The Middlesex Yeomanry raised the 34th and 35th (Middlesex) Companies, which served alongside two Royal East Kent Yeomanry in 11th Battalion, arriving in South Africa on 20 March, and 62nd (Middlesex) Company in 14th Battalion, which disembarked on 4 May. In 1901 it raised 112th (Middlesex) Company for the second contingent, and this company also served with 11th Bn. In 1902, 14th Bn was disbanded and 62nd (Middlesex) Company joined 11th Bn.[5][10][16][17][18][19]

At the beginning of May 1900 the 11th Battalion IY, under the command of Lt-Col W.K. Mitford of the Middlesex Yeomanry, was with 8th Division in Lt-Gen Sir Leslie Rundle's column.[20] Lord Roberts resumed his advance into the Orange Free State on 3 May, ordering Rundle to prevent any Boers from re-occupying the south-east of the country. On 25 May Maj Henry Dalbiac (a former Royal Artillery officer and veteran of Tel el Kebir) with 34th (Middlesex) Company, acting as advance guard, entered the empty town of Senekal. The Boers attacked the town later in the day, killing Dalbiac and three others. Four of the troopers were wounded and 13 surrendered, while seven made their escape. The rest of the division reoccupied the town later in the day.[19][21][22][23]

The war ground on as the Imperial forces tried to control the Boer Commandos with a system of blockhouse lines. Rundle's force was building one such line that had reached Tweefontein just before Christmas 1901, watched by a large commando under Christiaan de Wet. 11th Battalion IY was the main part of a covering force of 400 yeomanry and two guns camped on the nearby hill of Groenkop under the command of Maj Williams. The approaches were inadequately picketed, and at 02.00 on Christmas morning de Wet led his men up the hill. They were already half way up before they were challenged by a sentry, and immediately stormed the camp, sweeping through the tents and transport lines in the dark. Of around 550 men in camp, almost 350 were killed or captured in the Battle of Groenkop, and the camp was looted by the hungry Boers. However, it was their last major success, and the war ended in April 1902.[19][24][25] The Middlesex IY companies earned the regiment its first Battle honour: South Africa 1900–01.[5][11][26][27]

The IY concept was considered a success and before the war ended the existing Yeomanry regiments at home were converted into Imperial Yeomanry, the Middlesex becoming the Middlesex Imperial Yeomanry (Duke of Cambridge's Hussars) in 1901. It HQ was at Rutland Yard, Knightsbridge[5][11] The Imperial Yeomanry were subsumed into the new Territorial Force (TF) under the Haldane Reforms of 1908,[28][29][30] the Middlesex becoming the 1st County of London Yeomanry (Middlesex, Duke of Cambridge's Hussars). It formed part of the TF's London Mounted Brigade. Regimental HQ moved to the Duke of York's Headquarters in Chelsea in 1912.[5][7][11][19][31][32]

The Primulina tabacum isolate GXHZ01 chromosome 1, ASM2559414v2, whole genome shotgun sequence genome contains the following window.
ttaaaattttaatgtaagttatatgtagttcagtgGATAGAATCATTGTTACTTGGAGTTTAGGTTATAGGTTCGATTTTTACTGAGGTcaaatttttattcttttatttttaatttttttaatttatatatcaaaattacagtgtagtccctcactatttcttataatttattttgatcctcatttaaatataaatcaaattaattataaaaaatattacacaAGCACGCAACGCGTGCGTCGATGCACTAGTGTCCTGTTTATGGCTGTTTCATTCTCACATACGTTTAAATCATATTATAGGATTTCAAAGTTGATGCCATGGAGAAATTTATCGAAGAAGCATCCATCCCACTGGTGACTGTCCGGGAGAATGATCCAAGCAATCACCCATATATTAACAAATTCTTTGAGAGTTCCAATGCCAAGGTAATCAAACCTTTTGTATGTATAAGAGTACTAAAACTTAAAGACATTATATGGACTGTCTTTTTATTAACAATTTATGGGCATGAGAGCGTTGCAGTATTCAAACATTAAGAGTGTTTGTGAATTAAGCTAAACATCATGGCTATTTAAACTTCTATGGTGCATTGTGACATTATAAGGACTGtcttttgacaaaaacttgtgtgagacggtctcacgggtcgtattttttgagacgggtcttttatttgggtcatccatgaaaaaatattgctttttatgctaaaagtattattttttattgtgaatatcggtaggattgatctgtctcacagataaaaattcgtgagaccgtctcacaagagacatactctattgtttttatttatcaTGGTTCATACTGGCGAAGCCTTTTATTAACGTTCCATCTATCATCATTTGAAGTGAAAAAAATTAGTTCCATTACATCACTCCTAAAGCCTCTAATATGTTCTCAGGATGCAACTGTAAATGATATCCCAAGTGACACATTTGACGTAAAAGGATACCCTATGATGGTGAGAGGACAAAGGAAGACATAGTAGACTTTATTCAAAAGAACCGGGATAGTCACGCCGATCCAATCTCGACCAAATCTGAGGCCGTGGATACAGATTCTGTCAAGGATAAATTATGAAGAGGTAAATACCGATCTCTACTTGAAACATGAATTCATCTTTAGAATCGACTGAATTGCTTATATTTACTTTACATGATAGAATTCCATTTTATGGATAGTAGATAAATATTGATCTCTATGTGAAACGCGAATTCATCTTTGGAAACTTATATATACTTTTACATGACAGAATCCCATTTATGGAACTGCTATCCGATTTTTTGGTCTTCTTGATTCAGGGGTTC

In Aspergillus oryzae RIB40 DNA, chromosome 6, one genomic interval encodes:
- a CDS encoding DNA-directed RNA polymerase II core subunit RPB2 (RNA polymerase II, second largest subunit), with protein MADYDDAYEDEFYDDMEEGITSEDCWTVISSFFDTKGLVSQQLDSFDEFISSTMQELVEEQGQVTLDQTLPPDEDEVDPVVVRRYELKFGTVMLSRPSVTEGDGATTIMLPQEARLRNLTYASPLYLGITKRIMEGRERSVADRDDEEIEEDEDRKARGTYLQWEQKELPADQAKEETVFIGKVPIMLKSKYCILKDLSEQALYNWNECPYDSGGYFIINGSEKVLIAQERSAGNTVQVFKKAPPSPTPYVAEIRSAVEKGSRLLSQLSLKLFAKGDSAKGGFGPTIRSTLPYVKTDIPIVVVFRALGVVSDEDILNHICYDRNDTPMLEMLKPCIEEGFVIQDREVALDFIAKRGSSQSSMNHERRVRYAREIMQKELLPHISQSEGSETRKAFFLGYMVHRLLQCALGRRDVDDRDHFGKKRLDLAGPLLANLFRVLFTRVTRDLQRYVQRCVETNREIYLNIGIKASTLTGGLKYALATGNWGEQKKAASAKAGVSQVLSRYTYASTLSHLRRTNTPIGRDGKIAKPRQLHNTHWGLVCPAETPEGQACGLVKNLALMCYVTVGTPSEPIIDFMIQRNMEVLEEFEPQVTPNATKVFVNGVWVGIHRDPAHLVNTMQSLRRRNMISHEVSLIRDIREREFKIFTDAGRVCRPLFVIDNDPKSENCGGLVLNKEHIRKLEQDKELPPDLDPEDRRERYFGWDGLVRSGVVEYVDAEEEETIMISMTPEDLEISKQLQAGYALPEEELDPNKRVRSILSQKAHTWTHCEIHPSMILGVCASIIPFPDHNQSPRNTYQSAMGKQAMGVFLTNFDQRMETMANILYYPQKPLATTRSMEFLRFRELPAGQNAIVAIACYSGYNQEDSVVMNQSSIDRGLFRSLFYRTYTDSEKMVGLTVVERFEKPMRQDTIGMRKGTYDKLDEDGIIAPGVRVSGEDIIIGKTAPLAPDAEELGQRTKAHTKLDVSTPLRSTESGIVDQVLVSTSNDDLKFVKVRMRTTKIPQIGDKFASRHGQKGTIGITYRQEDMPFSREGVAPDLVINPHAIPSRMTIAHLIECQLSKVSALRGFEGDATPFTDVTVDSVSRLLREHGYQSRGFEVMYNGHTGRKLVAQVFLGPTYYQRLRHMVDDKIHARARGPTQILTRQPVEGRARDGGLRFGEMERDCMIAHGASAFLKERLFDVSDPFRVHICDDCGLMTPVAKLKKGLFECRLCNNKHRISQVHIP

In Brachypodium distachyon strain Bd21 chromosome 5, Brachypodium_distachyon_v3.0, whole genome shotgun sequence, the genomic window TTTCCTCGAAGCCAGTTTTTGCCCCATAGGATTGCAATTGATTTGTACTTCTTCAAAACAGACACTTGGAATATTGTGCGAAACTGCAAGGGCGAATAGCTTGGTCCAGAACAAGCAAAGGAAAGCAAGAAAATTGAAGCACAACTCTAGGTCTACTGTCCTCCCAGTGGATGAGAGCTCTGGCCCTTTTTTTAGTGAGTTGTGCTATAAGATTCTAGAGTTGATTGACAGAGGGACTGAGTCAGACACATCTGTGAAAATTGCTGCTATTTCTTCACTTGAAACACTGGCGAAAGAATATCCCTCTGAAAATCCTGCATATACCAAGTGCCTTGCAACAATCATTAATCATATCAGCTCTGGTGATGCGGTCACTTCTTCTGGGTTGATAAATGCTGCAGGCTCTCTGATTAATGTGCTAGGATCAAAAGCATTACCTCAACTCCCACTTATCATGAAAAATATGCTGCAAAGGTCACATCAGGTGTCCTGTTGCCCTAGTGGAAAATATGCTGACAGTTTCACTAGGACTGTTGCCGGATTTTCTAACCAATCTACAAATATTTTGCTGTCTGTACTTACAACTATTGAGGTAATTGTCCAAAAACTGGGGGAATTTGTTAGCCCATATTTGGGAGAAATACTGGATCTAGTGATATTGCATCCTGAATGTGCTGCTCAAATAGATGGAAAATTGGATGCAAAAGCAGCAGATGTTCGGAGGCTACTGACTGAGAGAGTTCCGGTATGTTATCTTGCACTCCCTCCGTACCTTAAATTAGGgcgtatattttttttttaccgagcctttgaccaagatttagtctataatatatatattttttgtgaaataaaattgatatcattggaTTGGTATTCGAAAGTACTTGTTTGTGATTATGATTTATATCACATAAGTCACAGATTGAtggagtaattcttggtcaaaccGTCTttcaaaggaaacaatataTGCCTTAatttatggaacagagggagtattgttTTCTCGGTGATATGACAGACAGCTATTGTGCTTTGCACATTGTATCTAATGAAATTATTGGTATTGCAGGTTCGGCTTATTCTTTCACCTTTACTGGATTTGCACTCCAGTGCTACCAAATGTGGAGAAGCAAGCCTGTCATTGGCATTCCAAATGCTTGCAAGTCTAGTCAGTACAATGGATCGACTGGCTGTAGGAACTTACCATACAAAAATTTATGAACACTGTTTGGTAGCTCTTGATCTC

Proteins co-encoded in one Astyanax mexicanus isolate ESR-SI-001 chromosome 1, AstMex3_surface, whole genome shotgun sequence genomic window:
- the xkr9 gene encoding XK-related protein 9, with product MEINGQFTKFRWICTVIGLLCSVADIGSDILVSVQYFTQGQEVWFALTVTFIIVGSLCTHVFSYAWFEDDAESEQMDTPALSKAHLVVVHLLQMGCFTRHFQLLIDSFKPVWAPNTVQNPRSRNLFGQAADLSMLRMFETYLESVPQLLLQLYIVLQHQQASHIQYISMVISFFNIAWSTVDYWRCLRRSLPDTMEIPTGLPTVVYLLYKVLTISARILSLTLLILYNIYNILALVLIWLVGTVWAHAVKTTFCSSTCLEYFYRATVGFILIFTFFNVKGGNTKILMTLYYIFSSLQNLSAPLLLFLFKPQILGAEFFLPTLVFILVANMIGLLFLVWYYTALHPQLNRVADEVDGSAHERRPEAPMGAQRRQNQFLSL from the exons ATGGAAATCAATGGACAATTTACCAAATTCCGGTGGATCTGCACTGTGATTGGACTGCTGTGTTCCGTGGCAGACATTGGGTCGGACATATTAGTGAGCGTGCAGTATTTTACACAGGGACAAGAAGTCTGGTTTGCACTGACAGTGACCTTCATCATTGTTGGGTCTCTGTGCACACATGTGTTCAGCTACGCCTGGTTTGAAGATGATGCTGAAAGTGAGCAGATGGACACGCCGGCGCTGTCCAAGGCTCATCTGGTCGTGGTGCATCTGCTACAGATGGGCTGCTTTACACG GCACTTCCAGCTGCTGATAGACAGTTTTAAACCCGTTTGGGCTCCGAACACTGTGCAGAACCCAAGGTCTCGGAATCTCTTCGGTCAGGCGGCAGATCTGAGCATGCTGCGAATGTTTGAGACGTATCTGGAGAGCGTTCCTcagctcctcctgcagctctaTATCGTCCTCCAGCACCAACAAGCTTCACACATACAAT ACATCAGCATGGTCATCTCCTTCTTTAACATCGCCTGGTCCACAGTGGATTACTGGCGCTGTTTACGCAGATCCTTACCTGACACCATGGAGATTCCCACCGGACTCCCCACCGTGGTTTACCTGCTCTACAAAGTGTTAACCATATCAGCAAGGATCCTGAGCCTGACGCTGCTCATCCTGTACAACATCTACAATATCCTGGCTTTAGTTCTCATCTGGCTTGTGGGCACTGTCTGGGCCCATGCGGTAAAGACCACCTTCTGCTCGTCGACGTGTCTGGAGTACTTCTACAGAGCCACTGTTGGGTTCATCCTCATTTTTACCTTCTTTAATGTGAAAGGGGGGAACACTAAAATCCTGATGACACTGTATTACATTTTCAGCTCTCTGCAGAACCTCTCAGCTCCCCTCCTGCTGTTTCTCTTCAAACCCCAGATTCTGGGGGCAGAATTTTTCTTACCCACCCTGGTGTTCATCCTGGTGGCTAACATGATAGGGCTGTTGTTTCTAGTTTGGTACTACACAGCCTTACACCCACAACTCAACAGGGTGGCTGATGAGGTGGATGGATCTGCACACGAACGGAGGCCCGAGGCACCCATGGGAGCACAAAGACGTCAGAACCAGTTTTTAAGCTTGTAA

World War IEdit

In accordance with the Territorial and Reserve Forces Act 1907 (7 Edw. 7, c.9) which brought the TF into being, it was intended to be a home defence force for service during wartime and members could not be compelled to serve outside the country. However, on the outbreak of war on 4 August 1914, many members volunteered for Imperial Service. Therefore, TF units were split in August and September 1914 into 1st Line (liable for overseas service) and 2nd Line (home service for those unable or unwilling to serve overseas) units. Later, a 3rd Line was formed to act as a reserve, providing trained replacements for the 1st and 2nd Line regiments.[33][34]

1/1st County of London YeomanryEdit

The 1st Line regiment was mobilised in August 1914 and moved with the London Mounted Brigade to Hounslow before joining the 2nd Mounted Division at Streatley.[35][36][37] In mid-November 1914 the division moved to Norfolk as part of the coast defences. In April 1915 the regiment was at Mundesley when the brigade was ordered overseas. The regiment entrained for Avonmouth Docks where the men embarked on the Nile on 14 April and sailed for Egypt. The horses were loaded aboard the cramped and insanitary Crispin, and 32 died during the voyage. On arrival the brigade was sent to the Suez Canal defences near Ismailia, being redesignated the 4th (London) Mounted Bde.[35][36][37][38]


On 10 August the 2nd Mounted Division was ordered to reorganise as a dismounted formation and prepare to proceed overseas. Each regiment left a squadron HQ and the officers and men of two troops to look after the horses. On 13 August the rest of the regiment (16 officers and 320 other ranks) entrained for Alexandria where they boarded the Caledonia the next day. It arrived at Mudros on 16 August, transhipped them to the Doris next day, and on 18 August they landed at Suvla Bay to join in the Gallipoli Campaign.[35][36][37][38]